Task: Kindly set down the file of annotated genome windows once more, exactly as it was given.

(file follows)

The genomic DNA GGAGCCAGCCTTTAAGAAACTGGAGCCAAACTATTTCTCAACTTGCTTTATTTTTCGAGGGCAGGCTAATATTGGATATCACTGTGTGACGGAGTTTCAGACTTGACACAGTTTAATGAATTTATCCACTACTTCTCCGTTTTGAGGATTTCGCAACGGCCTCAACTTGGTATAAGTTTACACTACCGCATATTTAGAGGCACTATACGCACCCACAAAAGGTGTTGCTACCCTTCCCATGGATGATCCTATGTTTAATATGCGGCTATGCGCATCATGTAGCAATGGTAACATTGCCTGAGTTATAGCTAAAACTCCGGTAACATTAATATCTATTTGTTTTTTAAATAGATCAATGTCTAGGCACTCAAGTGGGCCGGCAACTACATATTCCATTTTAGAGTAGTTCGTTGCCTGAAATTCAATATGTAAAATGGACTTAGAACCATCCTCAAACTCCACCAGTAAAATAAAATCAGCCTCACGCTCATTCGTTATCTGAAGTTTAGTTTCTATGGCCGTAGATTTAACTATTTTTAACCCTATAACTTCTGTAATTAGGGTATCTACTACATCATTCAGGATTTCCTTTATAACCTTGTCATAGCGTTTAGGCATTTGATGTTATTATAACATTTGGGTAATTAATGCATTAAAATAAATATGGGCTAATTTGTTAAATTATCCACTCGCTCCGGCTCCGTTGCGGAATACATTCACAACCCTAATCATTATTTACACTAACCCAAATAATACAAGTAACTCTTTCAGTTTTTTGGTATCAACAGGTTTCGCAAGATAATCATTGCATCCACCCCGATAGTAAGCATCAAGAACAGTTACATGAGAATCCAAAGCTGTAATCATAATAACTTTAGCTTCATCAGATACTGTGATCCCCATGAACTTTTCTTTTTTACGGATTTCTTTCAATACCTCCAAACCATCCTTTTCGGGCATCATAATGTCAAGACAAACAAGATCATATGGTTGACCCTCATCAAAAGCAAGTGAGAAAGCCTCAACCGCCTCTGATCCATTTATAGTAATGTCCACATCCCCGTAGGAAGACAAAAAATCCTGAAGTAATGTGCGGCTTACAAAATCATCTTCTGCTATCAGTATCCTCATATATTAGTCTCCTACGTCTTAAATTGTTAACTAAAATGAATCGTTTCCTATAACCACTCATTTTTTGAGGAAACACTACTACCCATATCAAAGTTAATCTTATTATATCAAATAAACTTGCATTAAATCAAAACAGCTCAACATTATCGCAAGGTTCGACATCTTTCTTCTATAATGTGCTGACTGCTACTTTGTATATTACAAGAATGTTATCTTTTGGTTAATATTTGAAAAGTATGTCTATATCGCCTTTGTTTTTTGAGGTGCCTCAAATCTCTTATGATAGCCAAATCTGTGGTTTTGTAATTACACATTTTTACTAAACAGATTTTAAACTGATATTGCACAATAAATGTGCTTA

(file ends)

The genomic DNA GGAGCCAGCCTTTAAGAAACTGGAGCCAAACTATTTCTCAACTTGCTTTATTTTTCGAGGGCAGGCTAATATTGGATATCACTGTGTGACGGAGTTTCAGACTTGACACAGTTTAATGAATTTATCCACTACTTCTCCGTTTTGAGGATTTCGCAACGGCCTCAACTTGGTATAAGTTTACACTACCGCATATTTAGAGGCACTATACGCACCCACAAAAGGTGTTGCTACCCTTCCCATGGATGATCCTATGTTTAATATGCGGCTATGCGCATCATGTAGCAATGGTAACATTGCCTGAGTTATAGCTAAAACTCCGGTAACATTAATATCTATTTGTTTTTTAAATAGATCAATGTCTAGGCACTCAAGTGGGCCGGCAACTACATATTCCATTTTAGAGTAGTTCGTTGCCTGAAATTCAATATGTAAAATGGACTTAGAACCATCCTCAAACTCCACCAGTAAAATAAAATCAGCCTCACGCTCATTCGTTATCTGAAGTTTAGTTTCTATGGCCGTAGATTTAACTATTTTTAACCCTATAACTTCTGTAATTAGGGTATCTACTACATCATTCAGGATTTCCTTTATAACCTTGTCATAGCGTTTAGGCATTTGATGTTATTATAACATTTGGGTAATTAATGCATTAAAATAAATATGGGCTAATTTGTTAAATTATCCACTCGCTCCGGCTCCGTTGCGGAATACATTCACAACCCTAATCATTATTTACACTAACCCAAATAATACAAGTAACTCTTTCAGTTTTTTGGTATCAACAGGTTTCGCAAGATAATCATTGCATCCACCCCGATAGTAAGCATCAAGAACAGTTACATGAGAATCCAAAGCTGTAATCATAATAACTTTAGCTTCATCAGATACTGTGATCCCCATGAACTTTTCTTTTTTACGGATTTCTTTCAATACCTCCAAACCATCCTTTTCGGGCATCATAATGTCAAGACAAACAAGATCATATGGTTGACCCTCATCAAAAGCAAGTGAGAAAGCCTCAACCGCCTCTGATCCATTTATAGTAATGTCCACATCCCCGTAGGAAGACAAAAAATCCTGAAGTAATGTGCGGCTTACAAAATCATCTTCTGCTATCAGTATCCTCATATATTAGTCTCCTACGTCTTAAATTGTTAACTAAAATGAATCGTTTCCTATAACCACTCATTTTTTGAGGAAACACTACTACCCATATCAAAGTTAATCTTATTATATCAAATAAACTTGCATTAAATCAAAACAGCTCAACATTATCGCAAGGTTCGACATCTTTCTTCTATAATGTGCTGACTGCTACTTTGTATATTACAAGAATGTTATCTTTTGGTTAATATTTGAAAAGTATGTCTATATCGCCTTTGTTTTTTGAGGTGCCTCAAATCTCTTATGATAGCCAAATCTGTGGTTTTGTAATTACACATTTTTACTAAACAGATTTTAAACTGATATTGCACAATAAATGTGCTTA